is impossible. We just have to accept the burden of logging in even though LoginsAreEvil
I don't think there's any need to rely on IP addresses to identify an individual. Instead, the cookie mechanism works just fine, as follows:
- Create a registration page, similar to the current UserName page, in which an individual creates a unique username and password. This creates a private UserProfile?, referenced in some way from the UserName. (Of course, LoginsAreEvil)
- Establish sign in screen that challenges a user without a cookie for login information and issues a cookie in response to correct information.
- Associate specific capabilities with the UserProfile?, referenced via the cookie.
- Adjust the lifetime of cookies as experience indicates.
In such a scheme, users can have as many cookies as they have systems. A system administrator who determines that a particular user should have a particular capability blocked (such as edit or delete) can do so by a change to the UserProfile?
. A user can quickly see, via the UserProfile?
, what their current status is.
Most users, presumably, would receive these cookies much like they do with the current UserName
cookie, and then proceed to use the site as usual.
Finally, my security experts tell me that for maximum security, these cookies should last only for the duration of the session within which they are created. This makes it easier to, for example, handle situations where multiple people share the same computer. It also makes it harder to forge cookies.
In any case, the IP address is a terrible, unreliable mechanism for establishing or validating user identity. A cookie mechanism is far preferable.
Lots of good ideas here. I'll add my own thoughts. There are some overlaps with other ideas here, but a couple of subtle differences. Nothing Earth-shattering here, but there you go. I've been a regular visitor but only very occasional contributor to Wiki over the last few years, but this is my last contribution to Wiki, as I am increasingly frustrated with the way it's going.
(note - this idea does
fly in the face of the principle of not having to log in, but I believe Wiki has to evolve to survive and the nature of the posters on here has changed such that we can't trust everyone to contribute meaningful / valuable content - so moderation is needed).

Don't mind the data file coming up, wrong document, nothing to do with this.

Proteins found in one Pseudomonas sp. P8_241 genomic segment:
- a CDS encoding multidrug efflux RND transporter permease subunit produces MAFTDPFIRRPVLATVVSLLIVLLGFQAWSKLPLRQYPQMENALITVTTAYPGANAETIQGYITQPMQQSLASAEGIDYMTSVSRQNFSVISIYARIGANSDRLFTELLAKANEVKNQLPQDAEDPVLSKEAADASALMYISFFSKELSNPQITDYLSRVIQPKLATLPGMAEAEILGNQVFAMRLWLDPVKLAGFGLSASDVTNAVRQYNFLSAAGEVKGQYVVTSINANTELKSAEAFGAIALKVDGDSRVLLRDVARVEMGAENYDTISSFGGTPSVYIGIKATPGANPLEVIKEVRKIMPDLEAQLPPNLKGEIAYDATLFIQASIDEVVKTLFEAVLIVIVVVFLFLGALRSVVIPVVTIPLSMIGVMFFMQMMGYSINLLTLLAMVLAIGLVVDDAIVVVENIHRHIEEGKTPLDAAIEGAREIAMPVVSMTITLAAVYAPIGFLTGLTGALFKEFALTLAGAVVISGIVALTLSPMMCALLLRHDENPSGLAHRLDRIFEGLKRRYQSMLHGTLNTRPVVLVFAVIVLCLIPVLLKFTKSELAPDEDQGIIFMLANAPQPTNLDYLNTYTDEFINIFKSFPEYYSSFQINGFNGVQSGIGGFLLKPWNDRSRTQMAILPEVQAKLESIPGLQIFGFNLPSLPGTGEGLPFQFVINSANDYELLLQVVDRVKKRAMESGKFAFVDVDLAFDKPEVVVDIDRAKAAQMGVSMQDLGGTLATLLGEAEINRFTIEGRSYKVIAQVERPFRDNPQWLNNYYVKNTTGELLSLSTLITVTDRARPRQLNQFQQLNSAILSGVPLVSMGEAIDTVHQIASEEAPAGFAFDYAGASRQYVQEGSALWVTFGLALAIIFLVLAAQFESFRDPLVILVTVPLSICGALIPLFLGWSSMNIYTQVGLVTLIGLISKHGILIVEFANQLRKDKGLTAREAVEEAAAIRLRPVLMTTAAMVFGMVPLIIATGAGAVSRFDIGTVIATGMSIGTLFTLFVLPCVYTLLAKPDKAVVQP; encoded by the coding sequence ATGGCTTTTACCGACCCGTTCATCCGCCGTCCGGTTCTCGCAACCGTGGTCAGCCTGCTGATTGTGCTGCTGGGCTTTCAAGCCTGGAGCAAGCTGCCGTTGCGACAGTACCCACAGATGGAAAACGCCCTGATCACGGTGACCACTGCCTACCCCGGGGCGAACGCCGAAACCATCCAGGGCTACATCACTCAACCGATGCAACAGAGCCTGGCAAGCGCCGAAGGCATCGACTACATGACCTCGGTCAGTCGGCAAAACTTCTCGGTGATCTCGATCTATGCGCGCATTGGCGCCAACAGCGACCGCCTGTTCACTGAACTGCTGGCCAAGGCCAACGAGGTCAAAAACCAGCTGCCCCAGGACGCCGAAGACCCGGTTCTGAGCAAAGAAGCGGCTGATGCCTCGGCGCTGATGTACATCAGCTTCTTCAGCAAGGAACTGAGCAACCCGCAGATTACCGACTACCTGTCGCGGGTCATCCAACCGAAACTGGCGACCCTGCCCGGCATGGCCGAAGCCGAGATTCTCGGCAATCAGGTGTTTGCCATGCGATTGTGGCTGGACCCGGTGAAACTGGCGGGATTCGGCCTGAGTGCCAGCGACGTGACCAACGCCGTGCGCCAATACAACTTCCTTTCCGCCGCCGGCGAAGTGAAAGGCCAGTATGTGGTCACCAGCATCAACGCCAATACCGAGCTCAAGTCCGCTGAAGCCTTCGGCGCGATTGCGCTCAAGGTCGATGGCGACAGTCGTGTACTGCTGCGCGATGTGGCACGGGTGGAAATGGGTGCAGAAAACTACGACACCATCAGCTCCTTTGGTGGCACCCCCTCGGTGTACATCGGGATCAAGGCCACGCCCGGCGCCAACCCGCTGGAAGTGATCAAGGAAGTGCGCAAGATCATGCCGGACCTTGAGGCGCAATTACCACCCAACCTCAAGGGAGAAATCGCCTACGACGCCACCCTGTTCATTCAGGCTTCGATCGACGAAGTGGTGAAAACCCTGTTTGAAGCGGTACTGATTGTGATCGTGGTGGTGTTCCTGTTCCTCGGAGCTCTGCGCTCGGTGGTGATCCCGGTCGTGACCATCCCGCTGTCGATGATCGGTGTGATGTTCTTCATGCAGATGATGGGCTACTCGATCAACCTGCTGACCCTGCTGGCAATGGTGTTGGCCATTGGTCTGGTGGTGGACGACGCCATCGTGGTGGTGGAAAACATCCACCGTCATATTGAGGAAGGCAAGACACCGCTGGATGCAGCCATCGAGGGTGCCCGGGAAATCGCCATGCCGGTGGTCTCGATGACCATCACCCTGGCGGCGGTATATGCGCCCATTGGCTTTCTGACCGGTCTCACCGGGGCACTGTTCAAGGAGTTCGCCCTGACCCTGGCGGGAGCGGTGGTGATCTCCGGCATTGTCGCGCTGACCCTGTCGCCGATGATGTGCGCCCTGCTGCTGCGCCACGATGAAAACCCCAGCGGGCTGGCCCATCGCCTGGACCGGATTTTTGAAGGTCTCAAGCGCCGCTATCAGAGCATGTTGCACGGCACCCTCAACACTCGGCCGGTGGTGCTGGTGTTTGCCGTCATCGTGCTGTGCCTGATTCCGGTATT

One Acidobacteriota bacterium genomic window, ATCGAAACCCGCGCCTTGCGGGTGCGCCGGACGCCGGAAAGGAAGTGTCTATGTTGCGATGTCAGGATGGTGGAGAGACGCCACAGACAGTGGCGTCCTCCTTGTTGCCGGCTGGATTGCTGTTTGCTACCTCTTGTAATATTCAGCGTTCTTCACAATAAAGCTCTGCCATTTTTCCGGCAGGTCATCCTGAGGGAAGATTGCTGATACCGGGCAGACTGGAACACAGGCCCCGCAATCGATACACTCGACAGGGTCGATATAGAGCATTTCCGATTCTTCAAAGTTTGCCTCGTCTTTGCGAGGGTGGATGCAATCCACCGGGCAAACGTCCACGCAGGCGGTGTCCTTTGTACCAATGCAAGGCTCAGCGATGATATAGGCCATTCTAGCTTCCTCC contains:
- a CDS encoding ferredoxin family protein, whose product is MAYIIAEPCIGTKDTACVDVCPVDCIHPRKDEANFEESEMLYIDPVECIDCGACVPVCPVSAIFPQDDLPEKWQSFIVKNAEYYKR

Ok... Any user can read Wiki, but to contribute, they must register.
- The information they have to give is "valid email address", "username" and "password".
- When they submit their registration, server-side code checks these details against a table of "excluded people". If it isn't on there, generate some kind of token, and add them to the user table in a row that has a boolean column of "isAuthorised" set to "false".
- Auto-respond to the user via email with the generated token (thus validating their email address) requiring them to visit a URL to rekey their username, password and also the new token. This updates their table entry with "isAuthorised" set to "true".
- When a user wants to contribute to Wiki, they go to the log in page, enter their username and password, which checks the "excluded people" table and the "isAuthorised" field on the "user table" and delivers a cookie that is only valid for the duration of their session.
- When we get undesirable contributors who are repeatedly disruptive to the general well-being, some designated "official" (Ward or some trusted friend of Ward who is given additional authority to act on Wiki) can remove that person's entry on the "user table" and move it to the "excluded people" table (either permanently or for a specified time, depending on the severity of the misdemeanour).
- People have the option when editing a page of whether their username is displayed in RecentChanges or not (perhaps through some user preferences?), allowing people to still post anonymously if the wish. However, their identity would be discoverable by some authorised person if their anonymous contributions were inappropriate or not in the spirit of Wiki. So the quality of even the anonymous postings would be higher.
I'm sure there are flaws in this approach. I'm sure that many people will think that it is too far removed from the fundamental nature of Wiki, but I believe that those people who are genuinely interested in making and receiving valuable contributions would not be fazed by it.
-- Matt Stephenson
It is very easy to set up a web based email account and false identity...
True, but as each one is blocked by the administrator, the culprit has to register another. It would discourage the casual vandal.
I am mostly interested in combating WikiSpam
. I thought this was a fairly simple solution: moderate anonymous submissions only. If someone creates an account, maybe with an e-mail address, they can post freely. It's the drive by spammer that makes it really annoying to be a part time wiki admin. I don't want to shut out anonymous contributors, so, moderation of anonymous posting seems like a good idea. Has anyone seen a wiki implementation that does this? -- MattOlson